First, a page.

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Google Researcher Releases iOS Exploit—Could Enable iOS 11 Jailbreak

Google Researcher Releases iOS Exploit—Could Enable iOS 11 Jailbreak

Dec 12, 2017
As promised last week , Google's Project Zero researcher Ian Beer now publicly disclosed an exploit that works on almost all 64-bit Apple devices running iOS 11.1.2 or earlier, which can be used to build an iOS jailbreak, allowing users to run apps from non-Apple sources. On Monday morning, Beer shared the details on the exploit, dubbed "tfp0," which leveraged double-free memory corruption vulnerabilities in the kernel, the core of the operating system. Here, " tfp0 " stands for " task for pid 0 " or the kernel task port—which gives users full control over the core of the operating system. The Project Zero researcher responsibly reported these vulnerabilities to Apple in October, which were patched by the company with the release of iOS 11.2 on 2nd December. While Beer says he has successfully tested his proof of concept exploit on the iPhone 6s and 7, and iPod Touch 6G, he believes that his exploit should work on all 64-bit Apple devices.
Apple left iOS 10 Kernel Code Unencrypted, Intentionally!

Apple left iOS 10 Kernel Code Unencrypted, Intentionally!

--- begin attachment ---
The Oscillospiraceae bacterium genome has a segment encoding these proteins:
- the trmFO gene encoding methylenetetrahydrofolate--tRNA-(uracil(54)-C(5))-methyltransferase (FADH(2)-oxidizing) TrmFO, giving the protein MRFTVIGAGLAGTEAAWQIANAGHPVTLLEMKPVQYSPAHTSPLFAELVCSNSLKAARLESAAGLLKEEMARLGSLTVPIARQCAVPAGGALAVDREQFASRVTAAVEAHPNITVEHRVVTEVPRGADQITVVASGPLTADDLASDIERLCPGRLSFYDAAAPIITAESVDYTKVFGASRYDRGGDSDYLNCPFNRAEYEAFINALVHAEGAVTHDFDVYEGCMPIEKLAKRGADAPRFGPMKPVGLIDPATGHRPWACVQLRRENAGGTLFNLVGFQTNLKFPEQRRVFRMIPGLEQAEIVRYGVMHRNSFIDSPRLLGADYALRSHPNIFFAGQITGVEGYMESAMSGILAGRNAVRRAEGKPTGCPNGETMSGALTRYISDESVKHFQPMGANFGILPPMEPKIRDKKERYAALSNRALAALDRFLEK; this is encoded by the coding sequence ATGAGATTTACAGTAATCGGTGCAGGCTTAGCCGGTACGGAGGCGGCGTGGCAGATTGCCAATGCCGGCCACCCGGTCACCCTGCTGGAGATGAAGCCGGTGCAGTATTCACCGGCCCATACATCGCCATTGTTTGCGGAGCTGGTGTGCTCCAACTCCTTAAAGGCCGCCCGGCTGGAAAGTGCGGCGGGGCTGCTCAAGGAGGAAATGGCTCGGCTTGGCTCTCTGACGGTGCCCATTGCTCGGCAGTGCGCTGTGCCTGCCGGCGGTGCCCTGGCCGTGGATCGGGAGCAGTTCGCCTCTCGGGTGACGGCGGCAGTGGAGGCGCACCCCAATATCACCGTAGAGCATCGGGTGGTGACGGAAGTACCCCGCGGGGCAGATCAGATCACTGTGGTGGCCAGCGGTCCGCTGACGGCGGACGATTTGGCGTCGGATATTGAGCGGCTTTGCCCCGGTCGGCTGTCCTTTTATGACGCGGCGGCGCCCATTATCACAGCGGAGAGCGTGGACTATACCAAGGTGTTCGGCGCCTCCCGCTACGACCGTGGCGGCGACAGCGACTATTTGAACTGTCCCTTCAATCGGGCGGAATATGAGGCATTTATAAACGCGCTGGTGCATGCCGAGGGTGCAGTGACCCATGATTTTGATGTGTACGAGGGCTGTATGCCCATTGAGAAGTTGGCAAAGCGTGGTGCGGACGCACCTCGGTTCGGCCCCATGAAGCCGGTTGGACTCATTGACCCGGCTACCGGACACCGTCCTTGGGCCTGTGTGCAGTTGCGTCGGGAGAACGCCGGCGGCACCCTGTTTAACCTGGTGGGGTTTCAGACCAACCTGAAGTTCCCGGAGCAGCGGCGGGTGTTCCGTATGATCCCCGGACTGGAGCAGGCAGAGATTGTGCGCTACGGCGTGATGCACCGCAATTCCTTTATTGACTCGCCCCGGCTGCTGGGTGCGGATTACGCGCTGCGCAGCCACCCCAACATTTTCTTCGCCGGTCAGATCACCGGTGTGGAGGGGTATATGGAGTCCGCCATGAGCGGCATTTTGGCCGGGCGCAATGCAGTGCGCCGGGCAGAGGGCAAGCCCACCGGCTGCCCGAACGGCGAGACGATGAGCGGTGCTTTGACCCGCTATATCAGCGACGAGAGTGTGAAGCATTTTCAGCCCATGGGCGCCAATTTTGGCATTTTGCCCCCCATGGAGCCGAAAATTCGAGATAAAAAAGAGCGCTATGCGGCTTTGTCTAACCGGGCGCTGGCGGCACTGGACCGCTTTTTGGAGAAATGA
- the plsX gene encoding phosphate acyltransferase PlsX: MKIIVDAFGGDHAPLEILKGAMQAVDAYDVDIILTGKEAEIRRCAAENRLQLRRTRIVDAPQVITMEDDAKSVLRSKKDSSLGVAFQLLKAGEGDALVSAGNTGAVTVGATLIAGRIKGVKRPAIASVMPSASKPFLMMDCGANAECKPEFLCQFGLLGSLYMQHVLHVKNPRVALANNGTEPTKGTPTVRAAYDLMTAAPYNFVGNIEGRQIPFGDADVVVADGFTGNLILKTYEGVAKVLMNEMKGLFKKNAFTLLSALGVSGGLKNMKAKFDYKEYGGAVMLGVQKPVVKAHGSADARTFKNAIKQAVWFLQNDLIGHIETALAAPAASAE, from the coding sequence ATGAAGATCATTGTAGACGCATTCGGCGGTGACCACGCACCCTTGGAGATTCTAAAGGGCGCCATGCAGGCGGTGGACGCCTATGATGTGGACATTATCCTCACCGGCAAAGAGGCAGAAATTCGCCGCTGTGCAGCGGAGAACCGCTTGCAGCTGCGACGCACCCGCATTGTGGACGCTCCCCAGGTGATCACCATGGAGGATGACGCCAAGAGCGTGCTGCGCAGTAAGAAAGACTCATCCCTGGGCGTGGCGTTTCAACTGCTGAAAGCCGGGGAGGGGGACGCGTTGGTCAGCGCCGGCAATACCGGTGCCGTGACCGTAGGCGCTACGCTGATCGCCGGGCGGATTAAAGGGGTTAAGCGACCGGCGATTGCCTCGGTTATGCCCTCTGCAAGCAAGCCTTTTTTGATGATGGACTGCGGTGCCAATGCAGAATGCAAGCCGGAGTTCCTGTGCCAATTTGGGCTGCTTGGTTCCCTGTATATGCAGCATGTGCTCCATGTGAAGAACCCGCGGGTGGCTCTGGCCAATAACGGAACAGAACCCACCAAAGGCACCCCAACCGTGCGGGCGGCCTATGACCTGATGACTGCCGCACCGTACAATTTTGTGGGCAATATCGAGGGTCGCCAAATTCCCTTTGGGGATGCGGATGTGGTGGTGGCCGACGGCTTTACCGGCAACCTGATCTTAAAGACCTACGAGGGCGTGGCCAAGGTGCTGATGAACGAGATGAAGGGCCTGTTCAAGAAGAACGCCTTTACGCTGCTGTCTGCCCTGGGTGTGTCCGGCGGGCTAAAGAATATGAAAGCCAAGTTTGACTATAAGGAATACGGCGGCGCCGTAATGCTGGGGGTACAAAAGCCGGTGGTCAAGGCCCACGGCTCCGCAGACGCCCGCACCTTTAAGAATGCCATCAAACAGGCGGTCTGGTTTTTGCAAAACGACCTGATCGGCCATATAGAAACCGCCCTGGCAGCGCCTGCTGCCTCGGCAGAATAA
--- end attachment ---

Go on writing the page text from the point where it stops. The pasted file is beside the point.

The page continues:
Jun 24, 2016
Apple's new iOS 10 recently made headlines after MIT Technology Review revealed that the company had left the kernel of the mobile operating system unencrypted. Yes, the first developer preview of iOS 10 released at WWDC has an unencrypted kernel. When the headline broke, some of the users were surprised enough that they assumed Apple had made a mistake by leaving unencrypted kernel in iOS 10, and therefore, would get reverted in the next beta version of the operating system. However, Apple managed to confirm everyone that the company left the iOS 10 kernel unencrypted intentionally, as the kernel cache does not contain any critical or private information of users. On iOS, the kernel is responsible for things like security and how applications are capable of accessing the parts of an iPhone or an iPad. But, Why Apple had left the iOS wide open when other features like iMessage offer end-to-end encryption ? Apple did this on purpose, because by leaving the iOS 10 kernel
SaaS Compliance through the NIST Cybersecurity Framework

SaaS Compliance through the NIST Cybersecurity Framework

Feb 20, 2024Cybersecurity Framework / SaaS Security
The US National Institute of Standards and Technology (NIST) cybersecurity framework is one of the world's most important guidelines for securing networks. It can be applied to any number of applications, including SaaS.  One of the challenges facing those tasked with securing SaaS applications is the different settings found in each application. It makes it difficult to develop a configuration policy that will apply to an HR app that manages employees, a marketing app that manages content, and an R&D app that manages software versions, all while aligning with NIST compliance standards.  However, there are several settings that can be applied to nearly every app in the SaaS stack. In this article, we'll explore some universal configurations, explain why they are important, and guide you in setting them in a way that improves your SaaS apps' security posture.  Start with Admins Role-based access control (RBAC) is a key to NIST adherence and should be applied to every SaaS a
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